We describe a new human tumor xenotransplant animal model that is highly efficient for engraftment, does not need host conditioning and is suitable for in vivo studies of human tumors. Pieces of 61 freshly operated primary breast tumors were implanted into 172 irradiated and 228 nonconditioned NOD/Scid mice. A high mortality was observed in irradiated but not in nonconditioned recipients. More than 90% of analyzed implanted breast cancer specimens engrafted in the NOD/Scid mice irrespective of pretreatment. The tumors were vascularized within 3 days of implantation and maintained original histomorphology as well as expression patterns of tumor markers (cytokeratin and MUC1) and cytokines (tumor necrosis factor alpha (TNF-alpha), interleukin-4 (IL-4) and IL-10) released by adjacent stromal cells. A majority of tumors grew slowly, locally infiltrating host tissue, whereas some grew aggressively, developing large, fatal tumor masses and metastases within regional lymph nodes. Tumor progression in mice correlated with stage, grade, proliferation index and hormone receptor status of primary tumors. The reproducible growth behavior and preservation of characteristic features suggest that this new xenotransplant model is relevant and can be recommended for testing new anticancer therapies.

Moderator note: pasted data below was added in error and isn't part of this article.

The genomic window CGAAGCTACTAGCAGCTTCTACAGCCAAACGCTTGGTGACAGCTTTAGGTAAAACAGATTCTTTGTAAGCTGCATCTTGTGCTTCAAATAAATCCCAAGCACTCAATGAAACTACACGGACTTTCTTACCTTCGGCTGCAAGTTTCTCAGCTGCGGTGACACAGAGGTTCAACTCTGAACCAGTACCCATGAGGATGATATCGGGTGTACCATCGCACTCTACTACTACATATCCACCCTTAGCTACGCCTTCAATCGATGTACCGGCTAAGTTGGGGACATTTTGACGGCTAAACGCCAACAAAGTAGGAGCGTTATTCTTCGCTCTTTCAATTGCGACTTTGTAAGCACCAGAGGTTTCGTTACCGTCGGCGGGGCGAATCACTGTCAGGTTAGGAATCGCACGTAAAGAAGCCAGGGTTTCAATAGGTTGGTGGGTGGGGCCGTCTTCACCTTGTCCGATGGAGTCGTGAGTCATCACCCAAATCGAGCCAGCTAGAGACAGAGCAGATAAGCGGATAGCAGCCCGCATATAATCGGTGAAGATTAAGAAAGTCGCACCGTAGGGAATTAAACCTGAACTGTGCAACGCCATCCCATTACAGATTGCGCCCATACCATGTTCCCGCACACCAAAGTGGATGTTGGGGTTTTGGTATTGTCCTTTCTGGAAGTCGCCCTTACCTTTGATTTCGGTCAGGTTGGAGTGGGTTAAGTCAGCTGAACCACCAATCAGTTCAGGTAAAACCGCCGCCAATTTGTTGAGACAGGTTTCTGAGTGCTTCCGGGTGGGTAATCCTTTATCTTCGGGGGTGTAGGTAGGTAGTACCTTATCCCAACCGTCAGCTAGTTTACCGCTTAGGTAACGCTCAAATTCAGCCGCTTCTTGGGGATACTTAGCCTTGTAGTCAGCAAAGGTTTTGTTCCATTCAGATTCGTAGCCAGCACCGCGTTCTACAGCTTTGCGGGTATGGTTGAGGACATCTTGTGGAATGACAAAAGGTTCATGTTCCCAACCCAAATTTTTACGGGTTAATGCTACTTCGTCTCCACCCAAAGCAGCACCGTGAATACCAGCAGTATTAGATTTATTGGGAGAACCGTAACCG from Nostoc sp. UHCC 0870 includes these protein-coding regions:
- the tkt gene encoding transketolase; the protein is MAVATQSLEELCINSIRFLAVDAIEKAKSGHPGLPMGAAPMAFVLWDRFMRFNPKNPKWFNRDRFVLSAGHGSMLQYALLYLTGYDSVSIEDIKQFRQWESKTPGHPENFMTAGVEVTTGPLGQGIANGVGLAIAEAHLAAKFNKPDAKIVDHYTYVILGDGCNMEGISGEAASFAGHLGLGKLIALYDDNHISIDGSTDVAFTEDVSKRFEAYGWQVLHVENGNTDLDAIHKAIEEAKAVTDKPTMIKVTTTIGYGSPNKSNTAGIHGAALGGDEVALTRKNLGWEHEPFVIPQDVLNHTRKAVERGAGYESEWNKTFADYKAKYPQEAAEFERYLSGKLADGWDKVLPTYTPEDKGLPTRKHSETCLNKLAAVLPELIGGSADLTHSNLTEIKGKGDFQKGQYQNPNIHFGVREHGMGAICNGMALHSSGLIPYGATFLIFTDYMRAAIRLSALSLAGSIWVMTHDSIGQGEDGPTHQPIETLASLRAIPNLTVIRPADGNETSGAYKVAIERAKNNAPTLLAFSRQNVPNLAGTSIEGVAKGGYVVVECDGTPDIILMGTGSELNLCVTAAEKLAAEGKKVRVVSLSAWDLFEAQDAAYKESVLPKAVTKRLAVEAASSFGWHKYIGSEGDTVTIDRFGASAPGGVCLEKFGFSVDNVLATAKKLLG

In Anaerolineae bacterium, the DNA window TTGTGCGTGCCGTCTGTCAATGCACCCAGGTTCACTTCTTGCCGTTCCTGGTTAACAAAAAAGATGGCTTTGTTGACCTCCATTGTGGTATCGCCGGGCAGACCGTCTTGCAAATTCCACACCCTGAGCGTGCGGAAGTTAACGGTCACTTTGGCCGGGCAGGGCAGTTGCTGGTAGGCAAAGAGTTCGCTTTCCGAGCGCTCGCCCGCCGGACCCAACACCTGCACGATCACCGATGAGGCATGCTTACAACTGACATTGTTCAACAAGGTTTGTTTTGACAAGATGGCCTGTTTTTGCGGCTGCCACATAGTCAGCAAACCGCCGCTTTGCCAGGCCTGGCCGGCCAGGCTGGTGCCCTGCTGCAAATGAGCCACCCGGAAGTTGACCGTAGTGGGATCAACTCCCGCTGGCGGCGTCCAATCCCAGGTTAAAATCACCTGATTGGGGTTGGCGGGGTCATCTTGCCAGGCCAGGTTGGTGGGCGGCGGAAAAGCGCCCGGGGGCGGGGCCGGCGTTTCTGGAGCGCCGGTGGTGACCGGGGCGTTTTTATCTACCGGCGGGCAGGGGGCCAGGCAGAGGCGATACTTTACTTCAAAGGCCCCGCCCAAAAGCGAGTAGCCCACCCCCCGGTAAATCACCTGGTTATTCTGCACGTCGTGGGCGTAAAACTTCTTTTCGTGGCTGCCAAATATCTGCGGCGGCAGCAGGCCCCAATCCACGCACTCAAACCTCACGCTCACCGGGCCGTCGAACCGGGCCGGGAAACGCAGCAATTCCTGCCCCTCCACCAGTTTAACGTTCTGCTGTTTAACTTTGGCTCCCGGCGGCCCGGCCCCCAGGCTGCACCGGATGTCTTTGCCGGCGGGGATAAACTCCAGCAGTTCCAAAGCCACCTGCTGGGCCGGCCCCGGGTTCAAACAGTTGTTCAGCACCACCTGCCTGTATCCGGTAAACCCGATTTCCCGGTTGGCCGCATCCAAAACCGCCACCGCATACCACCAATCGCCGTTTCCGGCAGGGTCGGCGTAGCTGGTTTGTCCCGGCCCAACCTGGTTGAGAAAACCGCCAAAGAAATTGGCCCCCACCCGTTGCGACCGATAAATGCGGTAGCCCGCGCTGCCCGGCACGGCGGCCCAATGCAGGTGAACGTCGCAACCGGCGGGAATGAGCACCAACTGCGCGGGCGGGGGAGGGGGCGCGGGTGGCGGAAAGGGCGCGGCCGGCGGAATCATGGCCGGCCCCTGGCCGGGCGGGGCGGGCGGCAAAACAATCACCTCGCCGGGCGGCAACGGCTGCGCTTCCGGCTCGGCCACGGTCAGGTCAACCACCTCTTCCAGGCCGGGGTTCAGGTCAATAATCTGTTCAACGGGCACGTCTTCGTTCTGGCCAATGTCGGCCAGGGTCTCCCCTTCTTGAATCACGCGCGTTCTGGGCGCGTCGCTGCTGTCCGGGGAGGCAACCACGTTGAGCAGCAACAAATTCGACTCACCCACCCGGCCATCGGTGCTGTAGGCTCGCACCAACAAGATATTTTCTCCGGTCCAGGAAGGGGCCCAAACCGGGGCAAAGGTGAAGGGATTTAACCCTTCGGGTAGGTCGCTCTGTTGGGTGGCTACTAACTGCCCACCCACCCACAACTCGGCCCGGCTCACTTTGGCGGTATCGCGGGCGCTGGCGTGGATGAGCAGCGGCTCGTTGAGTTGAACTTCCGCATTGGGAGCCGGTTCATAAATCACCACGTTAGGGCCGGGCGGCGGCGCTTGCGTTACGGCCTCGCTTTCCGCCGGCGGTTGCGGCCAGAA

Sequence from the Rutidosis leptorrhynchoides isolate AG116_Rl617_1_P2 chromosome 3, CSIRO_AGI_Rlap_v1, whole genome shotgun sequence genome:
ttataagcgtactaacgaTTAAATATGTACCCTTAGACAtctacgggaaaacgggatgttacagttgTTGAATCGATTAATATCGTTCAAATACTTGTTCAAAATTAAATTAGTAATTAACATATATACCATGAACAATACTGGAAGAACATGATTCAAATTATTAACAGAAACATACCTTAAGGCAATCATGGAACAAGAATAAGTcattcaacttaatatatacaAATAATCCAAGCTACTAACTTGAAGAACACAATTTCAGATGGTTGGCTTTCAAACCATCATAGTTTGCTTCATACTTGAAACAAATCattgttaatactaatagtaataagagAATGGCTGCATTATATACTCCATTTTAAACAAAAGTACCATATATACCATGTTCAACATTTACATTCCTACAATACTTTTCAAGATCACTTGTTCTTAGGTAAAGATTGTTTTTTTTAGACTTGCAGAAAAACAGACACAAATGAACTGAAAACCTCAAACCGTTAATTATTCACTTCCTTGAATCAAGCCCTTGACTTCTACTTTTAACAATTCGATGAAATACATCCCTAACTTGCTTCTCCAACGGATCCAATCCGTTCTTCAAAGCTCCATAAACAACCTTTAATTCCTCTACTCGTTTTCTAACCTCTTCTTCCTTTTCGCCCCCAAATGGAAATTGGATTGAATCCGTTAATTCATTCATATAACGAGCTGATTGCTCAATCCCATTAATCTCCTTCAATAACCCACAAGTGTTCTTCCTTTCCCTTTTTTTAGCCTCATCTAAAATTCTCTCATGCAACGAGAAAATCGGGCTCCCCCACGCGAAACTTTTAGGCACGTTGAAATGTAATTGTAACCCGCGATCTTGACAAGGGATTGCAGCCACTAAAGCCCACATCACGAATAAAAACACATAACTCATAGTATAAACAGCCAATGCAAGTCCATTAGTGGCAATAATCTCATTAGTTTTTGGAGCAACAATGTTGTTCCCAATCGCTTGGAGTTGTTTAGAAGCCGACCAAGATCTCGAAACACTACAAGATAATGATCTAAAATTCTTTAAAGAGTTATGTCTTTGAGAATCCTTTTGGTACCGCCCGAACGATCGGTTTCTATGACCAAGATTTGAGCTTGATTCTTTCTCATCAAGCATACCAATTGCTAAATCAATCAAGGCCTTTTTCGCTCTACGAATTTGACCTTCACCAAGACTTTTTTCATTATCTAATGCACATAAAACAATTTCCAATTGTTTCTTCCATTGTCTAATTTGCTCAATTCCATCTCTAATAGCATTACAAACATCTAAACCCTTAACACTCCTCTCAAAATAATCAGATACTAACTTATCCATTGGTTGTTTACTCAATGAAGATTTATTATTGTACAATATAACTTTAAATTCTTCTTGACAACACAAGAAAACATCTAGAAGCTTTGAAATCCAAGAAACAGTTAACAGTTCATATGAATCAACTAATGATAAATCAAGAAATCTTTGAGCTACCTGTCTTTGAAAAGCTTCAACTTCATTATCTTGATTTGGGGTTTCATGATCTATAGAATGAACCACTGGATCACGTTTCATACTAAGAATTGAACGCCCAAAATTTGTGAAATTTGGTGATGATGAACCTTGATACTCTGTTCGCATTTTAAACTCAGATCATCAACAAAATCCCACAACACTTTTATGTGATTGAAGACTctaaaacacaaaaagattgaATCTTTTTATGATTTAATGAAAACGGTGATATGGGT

Copyright 2003 Wiley-Liss, Inc.